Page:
Michigan environmental regulators have slapped Stellantis once again with an infringement notice for one of its Detroit-based manufacturing plants. The automaker had previously been in trouble for violating a string of state environmental violations at its Detroit Assembly Complex – Mack (DACM) facility. But now it is being sued for violating its permit at the Detroit Assembly Complex – Jefferson (DACJ) formerly called the Jefferson North Assembly Plant, located just east of the Mack facility.
According to the Michigan Department of the Environment, Great Lakes, and Energy (EGLE), the DACJ complex emitted more Volatile Organic Compounds (VOCs) per vehicle than its permit allowed during the month of September. It was found that 5.01 pounds of VOCs per vehicle were emitted on a 12-month rolling period, more than the 4.8 pounds that were allowed.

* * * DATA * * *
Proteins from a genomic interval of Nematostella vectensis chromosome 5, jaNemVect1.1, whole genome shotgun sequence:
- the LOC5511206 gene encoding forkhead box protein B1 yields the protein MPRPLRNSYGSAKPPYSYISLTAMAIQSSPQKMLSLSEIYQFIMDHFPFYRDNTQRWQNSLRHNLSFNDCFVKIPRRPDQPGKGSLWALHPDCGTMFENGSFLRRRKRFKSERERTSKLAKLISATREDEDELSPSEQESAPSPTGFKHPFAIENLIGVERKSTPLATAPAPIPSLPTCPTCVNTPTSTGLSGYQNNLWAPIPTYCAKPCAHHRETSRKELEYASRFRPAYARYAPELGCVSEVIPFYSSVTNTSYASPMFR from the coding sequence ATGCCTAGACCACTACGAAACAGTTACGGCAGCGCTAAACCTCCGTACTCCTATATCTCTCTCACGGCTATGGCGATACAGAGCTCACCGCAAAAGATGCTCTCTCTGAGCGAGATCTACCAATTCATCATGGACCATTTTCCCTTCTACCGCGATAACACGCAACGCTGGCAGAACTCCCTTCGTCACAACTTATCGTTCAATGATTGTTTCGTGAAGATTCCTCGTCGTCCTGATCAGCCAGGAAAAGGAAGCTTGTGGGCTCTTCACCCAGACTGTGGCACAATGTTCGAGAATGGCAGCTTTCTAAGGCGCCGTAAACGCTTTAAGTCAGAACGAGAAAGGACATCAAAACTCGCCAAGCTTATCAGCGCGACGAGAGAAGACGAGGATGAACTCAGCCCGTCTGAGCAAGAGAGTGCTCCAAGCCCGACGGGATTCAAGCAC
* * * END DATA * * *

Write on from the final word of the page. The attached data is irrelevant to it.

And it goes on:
VOCs can combine with the air and create ozone, which makes it harmful to breathe and can lead to respiratory issues.
The DACJ facility received a $900 million investment to retool and modernize the plant to help produce the all-new two-row Grand Cherokee earlier this year. Because of the global semiconductor shortage, the plant has been operating at lower-than-normal volumes.
“The reduced production volume means that total VOC emissions from the facility are actually well below our permitted allowable emission rate; however, emissions per vehicle have increased because we are making fewer vehicles,” Stellantis spokeswoman Jodi Tinson said in a statement. “Our painting processes and emissions controls are functioning properly, and there is no increased exposure risk to the community.”
Stellantis has until December 5th, to submit a written response to the Air Quality Division of EGLE with a remedy to fix the violation.
Source: Automotive News